Still think product is important?

    Her product never changed it was the same product for the $48k client as it was for the $200 client but what changed was how she “sold” the product that allowed her to safely make price irrelevant — she wasn’t a sales person either (this was an advantage) she was just like you and me.

    One last one: the first sale: when you learn something you can never unlearn it. When you make your first big sale then it becomes easier to sell more of them it’s really cool so even if you sell lower priced items create a premium package and pricing because someone will buy it.

    Hope this helps.

    #1070464
    Steve_Minshall
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    All sounds lovely but its not always good.

    Once one customer becomes a big part of your business you become very vulnerable. I have seen big companies suck the life out of smaller suppliers because the small business either neglects the diverse market or does not have the resources to service their new best friend and their existing market.

    I actually had a situation comparable with what you are saying a couple of years ago. My average sale would be say $500 and I was asked to tender on a job worth over $50k. Now, I didn’t bother with the tender because my business was at a critical development stage at that time and I knew if we focused on the tender it would give us a good boost for say 6 months but set the business back in the process. I don’t know if I made the right decision but I know I still have a healthy business that has had steady, manageable growth and I don’t have to kowtow to any single dominant customer.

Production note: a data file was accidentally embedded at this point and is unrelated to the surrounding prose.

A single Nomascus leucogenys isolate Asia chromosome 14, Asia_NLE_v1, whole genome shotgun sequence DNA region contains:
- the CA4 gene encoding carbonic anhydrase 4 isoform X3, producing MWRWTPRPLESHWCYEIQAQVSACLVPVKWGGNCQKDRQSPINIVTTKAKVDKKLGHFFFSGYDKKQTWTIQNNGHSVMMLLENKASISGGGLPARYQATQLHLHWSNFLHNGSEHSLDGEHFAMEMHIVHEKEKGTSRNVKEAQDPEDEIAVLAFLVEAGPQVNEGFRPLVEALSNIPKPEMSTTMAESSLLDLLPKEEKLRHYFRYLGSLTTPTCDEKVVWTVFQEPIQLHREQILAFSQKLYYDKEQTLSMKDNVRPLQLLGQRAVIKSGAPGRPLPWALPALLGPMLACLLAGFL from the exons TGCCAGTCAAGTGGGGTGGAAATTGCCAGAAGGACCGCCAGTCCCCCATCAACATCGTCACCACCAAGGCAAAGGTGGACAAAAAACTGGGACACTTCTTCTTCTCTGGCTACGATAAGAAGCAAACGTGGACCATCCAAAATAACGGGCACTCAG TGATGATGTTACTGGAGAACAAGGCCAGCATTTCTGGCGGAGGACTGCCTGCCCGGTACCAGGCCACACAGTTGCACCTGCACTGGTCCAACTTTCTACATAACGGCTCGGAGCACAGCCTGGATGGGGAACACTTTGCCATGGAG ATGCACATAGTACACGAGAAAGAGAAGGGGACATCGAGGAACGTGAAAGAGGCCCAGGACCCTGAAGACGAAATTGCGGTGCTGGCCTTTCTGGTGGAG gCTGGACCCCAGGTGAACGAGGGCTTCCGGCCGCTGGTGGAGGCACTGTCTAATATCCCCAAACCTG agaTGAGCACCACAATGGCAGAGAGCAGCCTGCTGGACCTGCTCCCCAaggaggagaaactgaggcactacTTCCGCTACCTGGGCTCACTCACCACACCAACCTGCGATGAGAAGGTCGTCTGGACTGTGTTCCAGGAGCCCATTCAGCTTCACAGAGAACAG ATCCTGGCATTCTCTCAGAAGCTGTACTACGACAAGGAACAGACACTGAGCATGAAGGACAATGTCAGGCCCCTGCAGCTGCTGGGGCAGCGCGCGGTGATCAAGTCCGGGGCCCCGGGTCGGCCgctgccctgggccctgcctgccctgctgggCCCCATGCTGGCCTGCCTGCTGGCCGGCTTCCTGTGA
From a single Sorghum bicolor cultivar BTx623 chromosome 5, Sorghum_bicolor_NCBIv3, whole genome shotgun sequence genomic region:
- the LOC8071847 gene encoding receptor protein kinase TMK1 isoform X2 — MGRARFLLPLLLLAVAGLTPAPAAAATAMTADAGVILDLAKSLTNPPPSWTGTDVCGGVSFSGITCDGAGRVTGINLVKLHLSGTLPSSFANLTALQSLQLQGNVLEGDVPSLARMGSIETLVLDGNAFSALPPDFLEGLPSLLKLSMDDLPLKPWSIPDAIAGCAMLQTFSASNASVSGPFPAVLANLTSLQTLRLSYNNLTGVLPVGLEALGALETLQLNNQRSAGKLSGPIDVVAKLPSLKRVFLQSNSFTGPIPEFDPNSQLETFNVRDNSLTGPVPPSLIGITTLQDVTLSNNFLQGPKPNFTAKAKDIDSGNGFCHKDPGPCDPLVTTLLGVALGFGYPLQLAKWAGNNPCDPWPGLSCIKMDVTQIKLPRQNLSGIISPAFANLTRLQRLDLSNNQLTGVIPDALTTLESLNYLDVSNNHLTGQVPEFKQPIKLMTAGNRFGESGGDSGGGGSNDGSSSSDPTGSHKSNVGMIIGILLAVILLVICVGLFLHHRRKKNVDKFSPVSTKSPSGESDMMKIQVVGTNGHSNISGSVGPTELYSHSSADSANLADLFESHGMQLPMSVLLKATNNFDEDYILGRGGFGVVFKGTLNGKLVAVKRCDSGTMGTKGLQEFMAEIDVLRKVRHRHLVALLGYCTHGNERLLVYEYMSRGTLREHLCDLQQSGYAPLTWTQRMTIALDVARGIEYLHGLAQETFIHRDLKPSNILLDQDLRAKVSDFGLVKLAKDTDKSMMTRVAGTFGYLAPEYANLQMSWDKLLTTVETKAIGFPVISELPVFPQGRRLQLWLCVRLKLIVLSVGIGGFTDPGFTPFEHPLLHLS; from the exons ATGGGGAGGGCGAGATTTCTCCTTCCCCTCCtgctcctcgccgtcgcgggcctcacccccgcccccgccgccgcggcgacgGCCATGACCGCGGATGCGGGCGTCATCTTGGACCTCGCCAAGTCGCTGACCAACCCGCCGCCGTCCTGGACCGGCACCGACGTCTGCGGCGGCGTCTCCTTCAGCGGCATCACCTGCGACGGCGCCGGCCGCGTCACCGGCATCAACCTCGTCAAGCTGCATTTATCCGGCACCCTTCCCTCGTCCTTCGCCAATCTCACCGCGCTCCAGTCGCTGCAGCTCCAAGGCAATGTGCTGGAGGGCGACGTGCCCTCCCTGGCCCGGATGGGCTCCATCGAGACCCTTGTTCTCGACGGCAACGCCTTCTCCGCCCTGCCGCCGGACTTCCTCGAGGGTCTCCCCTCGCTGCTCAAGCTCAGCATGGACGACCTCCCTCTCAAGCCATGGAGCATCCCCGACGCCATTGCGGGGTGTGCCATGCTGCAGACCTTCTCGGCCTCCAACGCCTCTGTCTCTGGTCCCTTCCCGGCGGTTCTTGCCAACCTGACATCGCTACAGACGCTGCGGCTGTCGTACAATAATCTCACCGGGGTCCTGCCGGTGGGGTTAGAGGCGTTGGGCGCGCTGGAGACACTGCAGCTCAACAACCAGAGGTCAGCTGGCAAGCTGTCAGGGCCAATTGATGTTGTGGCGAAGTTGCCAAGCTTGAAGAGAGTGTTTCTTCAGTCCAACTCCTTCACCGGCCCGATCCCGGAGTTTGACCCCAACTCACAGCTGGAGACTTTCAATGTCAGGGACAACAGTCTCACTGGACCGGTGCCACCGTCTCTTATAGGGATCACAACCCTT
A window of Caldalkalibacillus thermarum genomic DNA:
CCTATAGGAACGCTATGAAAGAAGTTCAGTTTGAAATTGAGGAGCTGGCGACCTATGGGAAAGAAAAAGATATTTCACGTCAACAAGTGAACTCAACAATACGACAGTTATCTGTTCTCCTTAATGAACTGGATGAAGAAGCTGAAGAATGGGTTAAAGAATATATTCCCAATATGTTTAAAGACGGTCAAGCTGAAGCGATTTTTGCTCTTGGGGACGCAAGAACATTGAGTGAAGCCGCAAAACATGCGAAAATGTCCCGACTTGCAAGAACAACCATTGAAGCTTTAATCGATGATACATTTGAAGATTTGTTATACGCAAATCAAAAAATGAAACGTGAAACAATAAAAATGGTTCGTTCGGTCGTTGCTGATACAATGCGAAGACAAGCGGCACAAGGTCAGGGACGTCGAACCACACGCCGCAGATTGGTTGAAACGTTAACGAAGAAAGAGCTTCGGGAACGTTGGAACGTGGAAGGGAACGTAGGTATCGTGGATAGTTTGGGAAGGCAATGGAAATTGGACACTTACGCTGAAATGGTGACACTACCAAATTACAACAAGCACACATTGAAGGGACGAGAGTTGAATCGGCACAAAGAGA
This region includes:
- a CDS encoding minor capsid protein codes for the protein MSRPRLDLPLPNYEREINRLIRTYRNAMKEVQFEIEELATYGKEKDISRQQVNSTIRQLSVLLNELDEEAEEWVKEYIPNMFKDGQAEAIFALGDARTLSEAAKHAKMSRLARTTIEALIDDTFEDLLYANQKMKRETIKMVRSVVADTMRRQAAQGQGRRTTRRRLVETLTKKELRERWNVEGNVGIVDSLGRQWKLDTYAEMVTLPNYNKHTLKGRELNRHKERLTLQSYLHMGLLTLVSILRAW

#1070465
    Jay-T
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    Yep totally agree with the danger of having just a single client and it’s not something I’d ever suggest anyone do.

    It’s never a good idea to have one of anything in business: one marketing channel, one supplier, one team member who knows all of the secrets of your business etc.

    The idea is to find a way to sell your stuff at higher price points without having to spend all of your time doing it.

    Lets say your goal was to reach $50k per quarter it’s easier to manage 100 clients paying you $500 than have 1000 clients paying $50, right?

    #1070466
    bluepenguin
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    So how did she do it?

    I think you forgot to mention that bit…

    #1070467
    Steve_Minshall
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    Jay-T, post: 87853 wrote:
    Lets say your goal was to reach $50k per quarter it’s easier to manage 100 clients paying you $500 than have 1000 clients paying $50, right?

    Sure is and that is what I do. But focusing on deals worth $500 compared to $50 is a world away from trying to go from $200 to $48000 deals.